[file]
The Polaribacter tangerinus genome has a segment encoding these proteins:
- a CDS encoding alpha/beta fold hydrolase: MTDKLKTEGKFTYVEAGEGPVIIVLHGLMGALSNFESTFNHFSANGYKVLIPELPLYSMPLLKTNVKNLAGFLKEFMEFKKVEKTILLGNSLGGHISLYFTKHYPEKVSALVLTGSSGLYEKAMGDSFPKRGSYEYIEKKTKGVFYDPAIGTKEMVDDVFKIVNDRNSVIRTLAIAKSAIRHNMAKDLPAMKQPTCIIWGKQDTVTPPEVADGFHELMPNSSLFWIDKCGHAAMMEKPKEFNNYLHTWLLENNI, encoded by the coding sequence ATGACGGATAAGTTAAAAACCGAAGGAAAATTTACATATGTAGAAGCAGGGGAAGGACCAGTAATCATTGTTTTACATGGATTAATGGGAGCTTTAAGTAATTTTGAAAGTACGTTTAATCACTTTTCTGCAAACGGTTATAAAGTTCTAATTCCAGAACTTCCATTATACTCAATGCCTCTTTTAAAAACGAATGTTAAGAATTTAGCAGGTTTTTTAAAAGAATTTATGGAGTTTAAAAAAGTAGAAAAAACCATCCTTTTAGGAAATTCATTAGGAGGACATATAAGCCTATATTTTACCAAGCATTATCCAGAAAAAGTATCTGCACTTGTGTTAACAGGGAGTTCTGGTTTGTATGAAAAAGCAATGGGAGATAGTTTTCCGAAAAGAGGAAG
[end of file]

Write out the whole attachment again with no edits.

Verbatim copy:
The Polaribacter tangerinus genome has a segment encoding these proteins:
- a CDS encoding alpha/beta fold hydrolase: MTDKLKTEGKFTYVEAGEGPVIIVLHGLMGALSNFESTFNHFSANGYKVLIPELPLYSMPLLKTNVKNLAGFLKEFMEFKKVEKTILLGNSLGGHISLYFTKHYPEKVSALVLTGSSGLYEKAMGDSFPKRGSYEYIEKKTKGVFYDPAIGTKEMVDDVFKIVNDRNSVIRTLAIAKSAIRHNMAKDLPAMKQPTCIIWGKQDTVTPPEVADGFHELMPNSSLFWIDKCGHAAMMEKPKEFNNYLHTWLLENNI, encoded by the coding sequence ATGACGGATAAGTTAAAAACCGAAGGAAAATTTACATATGTAGAAGCAGGGGAAGGACCAGTAATCATTGTTTTACATGGATTAATGGGAGCTTTAAGTAATTTTGAAAGTACGTTTAATCACTTTTCTGCAAACGGTTATAAAGTTCTAATTCCAGAACTTCCATTATACTCAATGCCTCTTTTAAAAACGAATGTTAAGAATTTAGCAGGTTTTTTAAAAGAATTTATGGAGTTTAAAAAAGTAGAAAAAACCATCCTTTTAGGAAATTCATTAGGAGGACATATAAGCCTATATTTTACCAAGCATTATCCAGAAAAAGTATCTGCACTTGTGTTAACAGGGAGTTCTGGTTTGTATGAAAAAGCAATGGGAGATAGTTTTCCGAAAAGAGGAAG